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U.S. Department of Defense
Office of the Assistant Secretary of Defense (Public Affairs)
News Transcript

Presenter: Secretary of Defense Donald H. Rumsfeld Friday, July 22, 2005

Secretary Rumsfeld remarks at the Change of Command Ceremony at the U.S. Naval Academy, Annapolis,Md.





            SEC. RUMSFELD:  Thank you very much.  Vern, thank you. 


            Ladies and gentlemen, good morning.  It is a real privilege for me to join this truly impressive gathering in honoring Admiral Vern Clark.   


            And, Vern, it says a great deal about you, your service, your extraordinary accomplishments, that so many distinguished guests and friends from all over the world, all over the country, are here to celebrate your service and to share this important occasion with you and with all of us. 


            And before I say another word, a special thanks to Connie. Connie, you have been a wonderful and amazingly energetic contributor these several decades, and a supporter of military families, all families.  And the impact you've had is widely known and deeply appreciated.  So I thank you for your service as well.  (Applause.) 


            It's fitting that we're here in this special place of naval history to honor this officer who has led the Navy in historic times, as our country wages the global struggle against the enemies of freedom, the enemies of civilization. 


            The buildings and the fields on this yard carry the names of some of those who have left their mark on the Navy, left their mark on our country.  I have no doubt that history will recognize Admiral Vern Clark's contributions during his 10 command tours and his exceptional second appointment as Chief of Naval Operations.  Indeed, we can already see his mark on the fleet as it sails today in America's defense. 


            The Navy that Admiral Clark inherited as Chief of Naval Operations some five years ago still reflected aspects of the Cold War posture.  Large, blue-water battle groups made regular six-month deployments across the world's oceans, and then experienced drops in combat capability on their return home. 


            And consider how much has changed in the past five years.  Today, the Navy is bringing incredible firepower around the world -- indeed, around the clock. 


            The programs that Vern has championed creates sustained striking power on short notice, including Expeditionary Strike Groups, Seapower 21, the SSGN and the Fleet Response Plan.  We've already benefited from these innovations.  The Navy was on-station in the Arabian Sea within hours of the attacks on September 11th.  And today's sailors are on the front lines of our country's defense.  And they contribute to a wide range of efforts, including, if one thinks about it, to the rapid, life-saving work in the tsunami relief in South Asia.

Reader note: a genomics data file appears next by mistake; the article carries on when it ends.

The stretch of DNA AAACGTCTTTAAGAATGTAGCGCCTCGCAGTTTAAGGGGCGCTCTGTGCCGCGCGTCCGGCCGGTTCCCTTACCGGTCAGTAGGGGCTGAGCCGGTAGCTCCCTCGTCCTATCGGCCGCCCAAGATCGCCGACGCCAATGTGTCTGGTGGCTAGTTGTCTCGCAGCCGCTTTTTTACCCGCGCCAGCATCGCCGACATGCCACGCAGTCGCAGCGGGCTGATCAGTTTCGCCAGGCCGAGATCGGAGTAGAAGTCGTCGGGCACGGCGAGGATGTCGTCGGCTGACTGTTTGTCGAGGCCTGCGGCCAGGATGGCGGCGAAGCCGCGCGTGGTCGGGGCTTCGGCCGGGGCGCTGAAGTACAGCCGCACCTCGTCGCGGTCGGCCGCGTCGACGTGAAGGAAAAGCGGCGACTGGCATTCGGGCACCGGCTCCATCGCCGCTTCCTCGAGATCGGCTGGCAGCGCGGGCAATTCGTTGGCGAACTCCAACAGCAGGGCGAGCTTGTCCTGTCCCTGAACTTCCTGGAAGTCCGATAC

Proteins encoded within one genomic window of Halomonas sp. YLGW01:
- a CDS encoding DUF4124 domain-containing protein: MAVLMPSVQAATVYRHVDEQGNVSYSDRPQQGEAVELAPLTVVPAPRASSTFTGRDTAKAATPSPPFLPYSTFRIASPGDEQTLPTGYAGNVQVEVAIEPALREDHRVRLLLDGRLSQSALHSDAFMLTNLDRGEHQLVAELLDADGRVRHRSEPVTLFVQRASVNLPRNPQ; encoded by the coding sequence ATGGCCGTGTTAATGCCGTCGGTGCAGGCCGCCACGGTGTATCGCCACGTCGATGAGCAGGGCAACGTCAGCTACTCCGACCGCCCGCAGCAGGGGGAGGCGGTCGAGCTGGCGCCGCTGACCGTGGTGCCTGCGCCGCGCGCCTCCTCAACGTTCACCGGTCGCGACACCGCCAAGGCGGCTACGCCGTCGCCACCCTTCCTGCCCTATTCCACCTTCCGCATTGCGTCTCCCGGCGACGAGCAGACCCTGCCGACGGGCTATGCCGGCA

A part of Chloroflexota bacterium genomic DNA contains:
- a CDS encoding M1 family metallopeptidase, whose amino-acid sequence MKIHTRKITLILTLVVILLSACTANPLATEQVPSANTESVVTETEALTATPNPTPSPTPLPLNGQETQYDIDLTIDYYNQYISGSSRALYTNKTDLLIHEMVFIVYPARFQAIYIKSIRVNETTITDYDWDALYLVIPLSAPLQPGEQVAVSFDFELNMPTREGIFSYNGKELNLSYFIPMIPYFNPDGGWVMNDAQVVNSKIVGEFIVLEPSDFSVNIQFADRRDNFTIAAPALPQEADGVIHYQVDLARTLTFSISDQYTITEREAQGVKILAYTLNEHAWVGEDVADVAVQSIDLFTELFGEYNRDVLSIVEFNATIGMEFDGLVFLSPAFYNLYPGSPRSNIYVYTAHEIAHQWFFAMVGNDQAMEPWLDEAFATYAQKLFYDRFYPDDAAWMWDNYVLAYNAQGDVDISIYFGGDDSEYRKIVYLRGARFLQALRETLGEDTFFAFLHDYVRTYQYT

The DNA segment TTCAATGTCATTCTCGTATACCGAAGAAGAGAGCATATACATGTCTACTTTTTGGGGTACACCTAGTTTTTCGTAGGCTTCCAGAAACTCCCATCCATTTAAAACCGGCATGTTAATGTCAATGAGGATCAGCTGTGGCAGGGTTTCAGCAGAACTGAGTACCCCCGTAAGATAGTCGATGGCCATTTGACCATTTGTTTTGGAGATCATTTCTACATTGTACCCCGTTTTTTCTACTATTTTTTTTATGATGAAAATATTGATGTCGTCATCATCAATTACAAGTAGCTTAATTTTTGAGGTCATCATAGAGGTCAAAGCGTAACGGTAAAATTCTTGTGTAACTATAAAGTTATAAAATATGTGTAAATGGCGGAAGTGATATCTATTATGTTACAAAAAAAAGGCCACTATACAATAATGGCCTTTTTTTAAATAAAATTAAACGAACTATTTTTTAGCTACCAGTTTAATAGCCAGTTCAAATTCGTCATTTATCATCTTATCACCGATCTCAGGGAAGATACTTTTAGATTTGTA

Vern Clark will be remembered for his vision, his courage in fashioning and transforming a service steeped in over two centuries of tradition; no easy task.  Visionary leaders through the decades have proved crucial to the long-term success of the Navy. 


            I've worked with Vern for four and a half years.  He's bold, he's purposeful.  He's also passionate.  He's helped mightily in moving from simple deconfliction to the powerfully leveraged cooperation of truly joint warfare.  He's taken on the right fights and been willing to do so for the good of the Navy to be sure, but also, for the good of the armed forces and for the good of our country.  He leaves a stronger and more capable Navy to the benefit -- the great benefit of the United States of America.   


            Now those duties fall to another leader, one who has worked closely with Vern, Admiral Mike Mullen.  He brings extensive command experience to this post, solid accomplishments during his tour as Vice Chief of Naval operations. 


            Mike, we are confident that you will keep the Navy moving forward smartly, and I congratulate you on this -- assuming this critical leadership post for our country. 


            We've seen some midshipmen training on the yard today.  They're -- they, and of course thousands of other young men and women, have stepped forward to answer their country's call.  They've raised their hands and said, "Send me."  They're the future leaders of the Navy, and I know that we all thank them for the decision they've made.  And they'll do well to follow the example of the many leaders from our history who are memorialized throughout this academy, and our Navy will become even more capable and more successful in the years ahead as they follow the examples of such leaders as Admiral Vern Clark. 


            Vern, on behalf of the American people I thank you for your contributions to our country for more than 30 years.   


            Mike Mullen, know that we wish you every success as you assume the leadership of our great Navy and lead it forward through the challenges and the tumultuous seas of this new and dangerous era. 


            Thank you, and may God bless all who serve our country. (Applause.) 


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